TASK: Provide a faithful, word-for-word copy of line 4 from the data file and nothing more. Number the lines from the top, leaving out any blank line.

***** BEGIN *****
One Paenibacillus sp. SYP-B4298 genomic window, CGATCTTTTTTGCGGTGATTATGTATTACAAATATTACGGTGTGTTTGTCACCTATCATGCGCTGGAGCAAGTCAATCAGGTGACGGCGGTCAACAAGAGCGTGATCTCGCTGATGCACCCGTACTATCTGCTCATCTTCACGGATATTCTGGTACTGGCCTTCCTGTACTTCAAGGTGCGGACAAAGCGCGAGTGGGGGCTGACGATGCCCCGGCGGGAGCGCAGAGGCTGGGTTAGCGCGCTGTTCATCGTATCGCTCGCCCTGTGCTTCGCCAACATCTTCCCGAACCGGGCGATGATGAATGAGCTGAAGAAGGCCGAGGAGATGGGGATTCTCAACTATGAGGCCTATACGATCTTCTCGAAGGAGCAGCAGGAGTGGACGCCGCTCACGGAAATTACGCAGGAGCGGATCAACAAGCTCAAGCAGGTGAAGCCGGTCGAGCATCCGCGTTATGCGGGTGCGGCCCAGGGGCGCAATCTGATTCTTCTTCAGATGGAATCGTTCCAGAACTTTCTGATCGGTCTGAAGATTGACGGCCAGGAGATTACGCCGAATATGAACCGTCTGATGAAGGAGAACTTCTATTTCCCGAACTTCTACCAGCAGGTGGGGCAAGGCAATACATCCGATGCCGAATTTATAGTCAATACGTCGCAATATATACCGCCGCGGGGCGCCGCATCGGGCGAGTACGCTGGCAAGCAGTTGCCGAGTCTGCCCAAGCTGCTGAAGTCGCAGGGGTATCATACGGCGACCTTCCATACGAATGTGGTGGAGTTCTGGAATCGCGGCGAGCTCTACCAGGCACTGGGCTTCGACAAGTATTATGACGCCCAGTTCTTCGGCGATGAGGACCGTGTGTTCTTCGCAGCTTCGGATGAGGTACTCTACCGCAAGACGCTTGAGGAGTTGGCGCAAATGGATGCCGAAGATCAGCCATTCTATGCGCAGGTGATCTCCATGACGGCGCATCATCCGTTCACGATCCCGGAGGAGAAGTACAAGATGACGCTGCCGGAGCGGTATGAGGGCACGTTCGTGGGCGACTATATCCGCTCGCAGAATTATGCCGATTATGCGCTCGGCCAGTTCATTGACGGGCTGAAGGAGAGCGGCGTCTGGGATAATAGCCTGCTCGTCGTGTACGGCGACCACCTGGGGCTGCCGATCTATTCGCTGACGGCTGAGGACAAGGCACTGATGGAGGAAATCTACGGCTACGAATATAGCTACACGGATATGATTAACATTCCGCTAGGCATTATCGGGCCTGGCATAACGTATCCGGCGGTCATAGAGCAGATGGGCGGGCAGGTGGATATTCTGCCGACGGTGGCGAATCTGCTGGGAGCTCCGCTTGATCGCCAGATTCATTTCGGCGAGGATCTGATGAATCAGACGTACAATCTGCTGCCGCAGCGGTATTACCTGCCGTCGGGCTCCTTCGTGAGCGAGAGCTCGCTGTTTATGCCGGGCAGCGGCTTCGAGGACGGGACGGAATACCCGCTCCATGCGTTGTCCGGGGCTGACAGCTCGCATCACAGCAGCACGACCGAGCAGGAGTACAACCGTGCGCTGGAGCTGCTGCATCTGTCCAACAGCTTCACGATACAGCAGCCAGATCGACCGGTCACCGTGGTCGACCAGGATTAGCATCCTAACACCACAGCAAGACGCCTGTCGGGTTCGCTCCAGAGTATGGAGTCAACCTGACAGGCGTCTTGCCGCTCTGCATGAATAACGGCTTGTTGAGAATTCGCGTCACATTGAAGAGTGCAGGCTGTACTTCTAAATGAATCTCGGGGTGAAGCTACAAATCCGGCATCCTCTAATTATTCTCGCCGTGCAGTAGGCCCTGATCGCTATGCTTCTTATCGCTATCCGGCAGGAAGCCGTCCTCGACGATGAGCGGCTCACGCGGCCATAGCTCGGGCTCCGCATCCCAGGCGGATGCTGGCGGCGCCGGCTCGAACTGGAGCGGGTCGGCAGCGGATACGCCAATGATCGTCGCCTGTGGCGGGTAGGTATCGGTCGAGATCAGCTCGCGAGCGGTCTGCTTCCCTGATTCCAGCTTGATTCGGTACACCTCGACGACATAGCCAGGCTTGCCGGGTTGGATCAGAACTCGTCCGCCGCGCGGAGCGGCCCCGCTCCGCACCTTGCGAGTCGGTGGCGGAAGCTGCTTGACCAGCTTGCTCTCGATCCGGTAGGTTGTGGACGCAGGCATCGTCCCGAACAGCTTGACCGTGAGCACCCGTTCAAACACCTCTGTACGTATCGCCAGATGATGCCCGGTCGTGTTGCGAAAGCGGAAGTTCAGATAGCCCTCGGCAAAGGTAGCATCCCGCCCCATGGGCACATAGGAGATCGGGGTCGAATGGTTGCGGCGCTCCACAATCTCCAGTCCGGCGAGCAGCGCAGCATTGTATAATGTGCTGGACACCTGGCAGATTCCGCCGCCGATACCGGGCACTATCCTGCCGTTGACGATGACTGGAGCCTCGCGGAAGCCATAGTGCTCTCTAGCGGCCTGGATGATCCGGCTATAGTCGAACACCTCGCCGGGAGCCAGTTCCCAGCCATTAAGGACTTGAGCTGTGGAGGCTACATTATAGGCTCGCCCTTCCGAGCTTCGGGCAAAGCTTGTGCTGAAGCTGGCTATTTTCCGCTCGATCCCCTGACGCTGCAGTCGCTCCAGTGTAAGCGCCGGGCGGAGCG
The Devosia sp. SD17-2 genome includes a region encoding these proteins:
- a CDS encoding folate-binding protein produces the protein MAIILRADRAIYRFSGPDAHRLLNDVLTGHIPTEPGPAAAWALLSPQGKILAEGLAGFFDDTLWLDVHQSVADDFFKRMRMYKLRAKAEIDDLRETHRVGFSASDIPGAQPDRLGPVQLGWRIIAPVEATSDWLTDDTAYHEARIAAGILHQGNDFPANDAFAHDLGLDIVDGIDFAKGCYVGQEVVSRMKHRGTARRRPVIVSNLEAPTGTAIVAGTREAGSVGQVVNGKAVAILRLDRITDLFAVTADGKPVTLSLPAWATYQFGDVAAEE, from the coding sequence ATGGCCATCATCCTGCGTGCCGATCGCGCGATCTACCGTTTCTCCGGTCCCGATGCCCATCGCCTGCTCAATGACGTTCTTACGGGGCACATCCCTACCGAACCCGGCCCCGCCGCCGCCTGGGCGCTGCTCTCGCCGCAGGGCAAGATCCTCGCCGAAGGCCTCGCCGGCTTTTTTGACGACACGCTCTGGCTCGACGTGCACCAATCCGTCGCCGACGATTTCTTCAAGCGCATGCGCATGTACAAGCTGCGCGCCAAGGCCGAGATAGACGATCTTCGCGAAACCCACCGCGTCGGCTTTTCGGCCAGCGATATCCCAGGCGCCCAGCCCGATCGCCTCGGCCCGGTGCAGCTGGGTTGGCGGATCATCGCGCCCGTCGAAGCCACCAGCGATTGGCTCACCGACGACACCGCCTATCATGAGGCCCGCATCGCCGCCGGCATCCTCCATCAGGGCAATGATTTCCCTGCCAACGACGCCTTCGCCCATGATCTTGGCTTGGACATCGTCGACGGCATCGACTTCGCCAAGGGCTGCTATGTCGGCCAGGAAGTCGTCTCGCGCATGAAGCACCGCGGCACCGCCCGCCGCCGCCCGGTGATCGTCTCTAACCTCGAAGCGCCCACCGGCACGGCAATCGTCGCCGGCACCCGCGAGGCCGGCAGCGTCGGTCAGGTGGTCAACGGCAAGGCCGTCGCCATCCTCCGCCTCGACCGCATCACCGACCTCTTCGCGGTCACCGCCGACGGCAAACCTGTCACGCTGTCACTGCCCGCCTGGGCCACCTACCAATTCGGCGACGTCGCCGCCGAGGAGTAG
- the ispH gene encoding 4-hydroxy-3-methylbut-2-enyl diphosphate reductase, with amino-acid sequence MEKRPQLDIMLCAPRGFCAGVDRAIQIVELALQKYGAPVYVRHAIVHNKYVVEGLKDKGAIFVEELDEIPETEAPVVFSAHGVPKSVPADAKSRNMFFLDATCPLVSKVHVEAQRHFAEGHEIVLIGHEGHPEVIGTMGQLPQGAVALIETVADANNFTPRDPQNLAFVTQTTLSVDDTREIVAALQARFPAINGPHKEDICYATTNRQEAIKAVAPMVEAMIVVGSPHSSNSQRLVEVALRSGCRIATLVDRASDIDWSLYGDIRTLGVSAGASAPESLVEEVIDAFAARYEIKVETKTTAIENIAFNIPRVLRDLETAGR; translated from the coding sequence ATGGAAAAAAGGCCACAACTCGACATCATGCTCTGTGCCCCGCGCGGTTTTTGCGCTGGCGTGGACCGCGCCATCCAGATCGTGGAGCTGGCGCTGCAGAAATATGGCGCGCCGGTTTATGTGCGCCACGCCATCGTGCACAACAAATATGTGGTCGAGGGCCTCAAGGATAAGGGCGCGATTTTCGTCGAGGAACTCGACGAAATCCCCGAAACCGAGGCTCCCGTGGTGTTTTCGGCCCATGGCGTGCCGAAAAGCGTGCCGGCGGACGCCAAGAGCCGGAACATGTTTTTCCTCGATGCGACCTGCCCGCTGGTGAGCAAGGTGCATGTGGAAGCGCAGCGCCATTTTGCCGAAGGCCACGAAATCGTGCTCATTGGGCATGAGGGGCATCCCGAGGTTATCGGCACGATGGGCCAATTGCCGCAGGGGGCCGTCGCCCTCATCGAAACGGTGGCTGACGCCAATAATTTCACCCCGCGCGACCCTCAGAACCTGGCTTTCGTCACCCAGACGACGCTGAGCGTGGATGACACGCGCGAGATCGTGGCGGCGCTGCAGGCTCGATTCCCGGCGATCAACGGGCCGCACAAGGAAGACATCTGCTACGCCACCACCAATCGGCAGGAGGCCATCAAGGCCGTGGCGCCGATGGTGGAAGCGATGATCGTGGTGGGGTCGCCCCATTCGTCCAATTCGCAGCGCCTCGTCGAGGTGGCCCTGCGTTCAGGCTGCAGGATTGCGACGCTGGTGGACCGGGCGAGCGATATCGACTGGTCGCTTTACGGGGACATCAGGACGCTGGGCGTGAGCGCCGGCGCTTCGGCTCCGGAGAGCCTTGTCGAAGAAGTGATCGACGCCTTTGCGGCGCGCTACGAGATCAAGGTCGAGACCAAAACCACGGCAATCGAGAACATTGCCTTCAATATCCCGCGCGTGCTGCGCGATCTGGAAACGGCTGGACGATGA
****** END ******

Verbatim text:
- the ispH gene encoding 4-hydroxy-3-methylbut-2-enyl diphosphate reductase, with amino-acid sequence MEKRPQLDIMLCAPRGFCAGVDRAIQIVELALQKYGAPVYVRHAIVHNKYVVEGLKDKGAIFVEELDEIPETEAPVVFSAHGVPKSVPADAKSRNMFFLDATCPLVSKVHVEAQRHFAEGHEIVLIGHEGHPEVIGTMGQLPQGAVALIETVADANNFTPRDPQNLAFVTQTTLSVDDTREIVAALQARFPAINGPHKEDICYATTNRQEAIKAVAPMVEAMIVVGSPHSSNSQRLVEVALRSGCRIATLVDRASDIDWSLYGDIRTLGVSAGASAPESLVEEVIDAFAARYEIKVETKTTAIENIAFNIPRVLRDLETAGR; translated from the coding sequence ATGGAAAAAAGGCCACAACTCGACATCATGCTCTGTGCCCCGCGCGGTTTTTGCGCTGGCGTGGACCGCGCCATCCAGATCGTGGAGCTGGCGCTGCAGAAATATGGCGCGCCGGTTTATGTGCGCCACGCCATCGTGCACAACAAATATGTGGTCGAGGGCCTCAAGGATAAGGGCGCGATTTTCGTCGAGGAACTCGACGAAATCCCCGAAACCGAGGCTCCCGTGGTGTTTTCGGCCCATGGCGTGCCGAAAAGCGTGCCGGCGGACGCCAAGAGCCGGAACATGTTTTTCCTCGATGCGACCTGCCCGCTGGTGAGCAAGGTGCATGTGGAAGCGCAGCGCCATTTTGCCGAAGGCCACGAAATCGTGCTCATTGGGCATGAGGGGCATCCCGAGGTTATCGGCACGATGGGCCAATTGCCGCAGGGGGCCGTCGCCCTCATCGAAACGGTGGCTGACGCCAATAATTTCACCCCGCGCGACCCTCAGAACCTGGCTTTCGTCACCCAGACGACGCTGAGCGTGGATGACACGCGCGAGATCGTGGCGGCGCTGCAGGCTCGATTCCCGGCGATCAACGGGCCGCACAAGGAAGACATCTGCTACGCCACCACCAATCGGCAGGAGGCCATCAAGGCCGTGGCGCCGATGGTGGAAGCGATGATCGTGGTGGGGTCGCCCCATTCGTCCAATTCGCAGCGCCTCGTCGAGGTGGCCCTGCGTTCAGGCTGCAGGATTGCGACGCTGGTGGACCGGGCGAGCGATATCGACTGGTCGCTTTACGGGGACATCAGGACGCTGGGCGTGAGCGCCGGCGCTTCGGCTCCGGAGAGCCTTGTCGAAGAAGTGATCGACGCCTTTGCGGCGCGCTACGAGATCAAGGTCGAGACCAAAACCACGGCAATCGAGAACATTGCCTTCAATATCCCGCGCGTGCTGCGCGATCTGGAAACGGCTGGACGATGA